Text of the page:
• Take good notes – Leaving this part until later can be a trail fraught with danger, collect facts, not hearsay and allegations. Feel free to read back the details and see if they agree with what you jotted down. Consider asking them if they want a copy.

Now that you have set up the chance to have a chat, what will you say? Well it’s going to depend a bit on the angle you take I guess, personally I favour the research method.

  • Give them the chance to say nothing! – Somewhere in the opening questions if you can throw this in it can be very useful, “Feel free not to say anything if you wish, it’s up to you” this takes the pressure off straight away and allows them the option to avoid things, chances are they will actually switch on internally and answer practically any question you pose to them.
  • Begin with some easy things – “if they have a new vehicle, “So how’s the new vehicle going, one of the other guys is not sure about his…” or “This last six months has been really busy/quiet   how has that been for you?”
  • Look for lead ins – They answer one question and it leads on to another that fits well to you finding out more, or causing them to open up more.
  • Stack questions – Putting together a bunch of questions in one hit can cause the person to start talking and not stop for a long while – basically you set their brain firing on a range of questions and they just start to respond. It could start like this…”We have been busy this past month don’t you think, It has been for me, and then the summer kicked in and we had those orders come from the retailers, do  you think the upgrade to the computer helped with at or was it just me that thought it struggled, anyway… That’s not what I wanted to ask really… any how, what’s been happening in your area?” – With practice you can stack questions with ease and sit back for a while and get more than just yes’s or no’s to your key question/s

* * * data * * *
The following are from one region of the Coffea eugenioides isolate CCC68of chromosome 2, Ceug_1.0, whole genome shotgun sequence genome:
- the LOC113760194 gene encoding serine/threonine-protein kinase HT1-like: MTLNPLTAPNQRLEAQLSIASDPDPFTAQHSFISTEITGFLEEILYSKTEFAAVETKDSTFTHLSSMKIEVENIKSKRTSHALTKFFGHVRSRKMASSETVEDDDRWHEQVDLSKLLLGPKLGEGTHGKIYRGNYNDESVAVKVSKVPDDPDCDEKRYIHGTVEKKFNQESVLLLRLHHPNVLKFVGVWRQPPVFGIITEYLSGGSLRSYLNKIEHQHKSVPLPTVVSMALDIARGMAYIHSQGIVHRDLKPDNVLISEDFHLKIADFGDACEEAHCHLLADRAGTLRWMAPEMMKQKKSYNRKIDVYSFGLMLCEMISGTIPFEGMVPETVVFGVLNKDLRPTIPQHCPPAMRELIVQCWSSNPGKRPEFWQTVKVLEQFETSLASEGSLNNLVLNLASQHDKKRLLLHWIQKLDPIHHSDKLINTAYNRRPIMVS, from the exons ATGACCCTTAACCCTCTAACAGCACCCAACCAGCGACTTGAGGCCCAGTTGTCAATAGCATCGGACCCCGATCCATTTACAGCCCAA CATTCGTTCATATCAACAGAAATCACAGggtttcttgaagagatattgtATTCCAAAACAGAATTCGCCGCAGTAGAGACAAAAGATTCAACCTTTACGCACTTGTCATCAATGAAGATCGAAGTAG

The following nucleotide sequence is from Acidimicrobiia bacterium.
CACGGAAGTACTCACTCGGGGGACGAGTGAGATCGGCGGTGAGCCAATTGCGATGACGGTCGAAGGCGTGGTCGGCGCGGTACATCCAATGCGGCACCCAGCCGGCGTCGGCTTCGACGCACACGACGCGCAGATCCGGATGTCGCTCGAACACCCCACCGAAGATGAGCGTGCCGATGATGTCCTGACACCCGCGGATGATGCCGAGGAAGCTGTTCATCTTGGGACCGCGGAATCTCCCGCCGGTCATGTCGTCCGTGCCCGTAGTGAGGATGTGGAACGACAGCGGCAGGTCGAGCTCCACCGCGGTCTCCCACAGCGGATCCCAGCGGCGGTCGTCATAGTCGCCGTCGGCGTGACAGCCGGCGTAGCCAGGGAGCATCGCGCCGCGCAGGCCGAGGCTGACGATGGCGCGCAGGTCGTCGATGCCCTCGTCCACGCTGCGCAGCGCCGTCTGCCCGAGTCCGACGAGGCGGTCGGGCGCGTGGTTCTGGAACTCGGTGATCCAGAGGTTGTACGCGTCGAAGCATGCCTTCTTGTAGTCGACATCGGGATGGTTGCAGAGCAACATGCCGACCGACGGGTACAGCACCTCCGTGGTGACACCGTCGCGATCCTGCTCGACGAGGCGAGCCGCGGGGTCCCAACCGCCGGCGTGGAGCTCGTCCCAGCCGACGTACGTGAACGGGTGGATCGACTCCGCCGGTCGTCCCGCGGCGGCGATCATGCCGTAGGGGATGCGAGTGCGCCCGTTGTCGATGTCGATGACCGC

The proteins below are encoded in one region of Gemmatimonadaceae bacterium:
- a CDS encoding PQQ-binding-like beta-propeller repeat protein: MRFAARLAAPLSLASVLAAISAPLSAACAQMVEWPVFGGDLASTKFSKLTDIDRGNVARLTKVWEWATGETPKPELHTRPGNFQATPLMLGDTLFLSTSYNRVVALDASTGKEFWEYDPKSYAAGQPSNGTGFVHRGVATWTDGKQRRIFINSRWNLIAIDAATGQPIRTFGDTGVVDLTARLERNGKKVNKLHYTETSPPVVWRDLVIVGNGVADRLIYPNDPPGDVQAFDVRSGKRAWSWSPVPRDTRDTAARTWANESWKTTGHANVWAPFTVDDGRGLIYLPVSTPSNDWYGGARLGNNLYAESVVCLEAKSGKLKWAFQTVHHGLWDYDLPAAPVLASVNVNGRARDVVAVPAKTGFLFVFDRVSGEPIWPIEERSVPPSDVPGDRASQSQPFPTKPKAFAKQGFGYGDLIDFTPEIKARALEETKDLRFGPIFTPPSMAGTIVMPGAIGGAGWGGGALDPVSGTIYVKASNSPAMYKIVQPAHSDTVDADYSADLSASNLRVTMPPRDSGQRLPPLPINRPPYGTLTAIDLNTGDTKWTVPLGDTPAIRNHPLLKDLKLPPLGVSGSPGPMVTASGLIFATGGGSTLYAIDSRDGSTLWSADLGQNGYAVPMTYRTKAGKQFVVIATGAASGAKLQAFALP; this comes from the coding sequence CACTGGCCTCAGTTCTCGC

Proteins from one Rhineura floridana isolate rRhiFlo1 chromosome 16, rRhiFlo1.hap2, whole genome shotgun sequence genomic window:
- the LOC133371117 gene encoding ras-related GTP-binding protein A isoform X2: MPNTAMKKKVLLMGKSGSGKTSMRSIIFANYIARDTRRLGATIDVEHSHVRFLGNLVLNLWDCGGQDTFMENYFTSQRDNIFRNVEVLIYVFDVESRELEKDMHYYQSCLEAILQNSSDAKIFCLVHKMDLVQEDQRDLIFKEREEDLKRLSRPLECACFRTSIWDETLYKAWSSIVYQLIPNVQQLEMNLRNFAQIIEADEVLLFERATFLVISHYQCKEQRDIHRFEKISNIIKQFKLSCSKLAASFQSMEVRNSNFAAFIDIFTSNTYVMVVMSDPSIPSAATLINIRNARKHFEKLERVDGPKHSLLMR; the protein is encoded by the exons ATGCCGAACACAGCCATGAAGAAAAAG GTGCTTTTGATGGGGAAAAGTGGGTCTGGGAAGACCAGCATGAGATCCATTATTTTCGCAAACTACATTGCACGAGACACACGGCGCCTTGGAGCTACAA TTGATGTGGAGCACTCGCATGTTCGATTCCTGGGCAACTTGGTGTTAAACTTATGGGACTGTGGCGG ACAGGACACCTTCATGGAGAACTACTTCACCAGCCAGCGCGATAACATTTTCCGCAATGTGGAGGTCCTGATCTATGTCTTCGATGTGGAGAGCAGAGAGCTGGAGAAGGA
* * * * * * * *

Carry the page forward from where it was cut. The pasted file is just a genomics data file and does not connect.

• Work from their viewpoint – How do you see things… how do things feel for you… what do you believe is happening… Do things sound ok from your end? This works from an old American Indian saying of “Walk for a while in the other person’s Moccassions” this can then allow you to get their perspective and may lead you into more of the right questions and or give you some empathy for their viewpoint. It may also give you the real reason they are doing what they do, rather than some smoke screen cover up.
  • Small talk can be useful but… – For some people using small talk to lead in to a conversation is normal, easy and very useful, for others however it can be a slippery slide to disaster, with the other person smelling a rat very fast, putting them on the defensive. Know your people, so you can craft your approach to fit to their needs and situation, use small talk for those that do and avoid it for those that don’t use it.
  • What’s your biggest challenge and why? – Sit and listen carefully after you ask this one, and ask it only when you are sure you have a measure of trust with them. If they ask for clarification about the question “Personal or professional challenges?” then you are getting closer to the real question, it can get more specific after that as well and perhaps you can use that to your advantage to clarify more questions with details.
  • Feed it back to them – Sometimes you can read info back to people to clarify what was said, any points they disagree with you can modify to suit. This is the best time to clarify things while things are still fresh in both parties heads.
  • Ask them for answers – “Our chat has identified a bunch of things, if you could solve these challenges, what would you do?” Then sit and listen carefully, you may get some great answers to some big issues, but let them have the chance to respond. Often people will start out by saying “I don’t know…” Then launch into “Well what I would do is…” then take great notes as they unload.

Now you have some solid starting points for  your intervention, hopefully you will get some great information to work with, their views, their reasons why or why not and the chance to provide some answers, hopefully all of which was done with minimal hassle and discomfort. Your next step will probably be to act on your findings, that could raise a whole bunch of other issues for us to explore another time.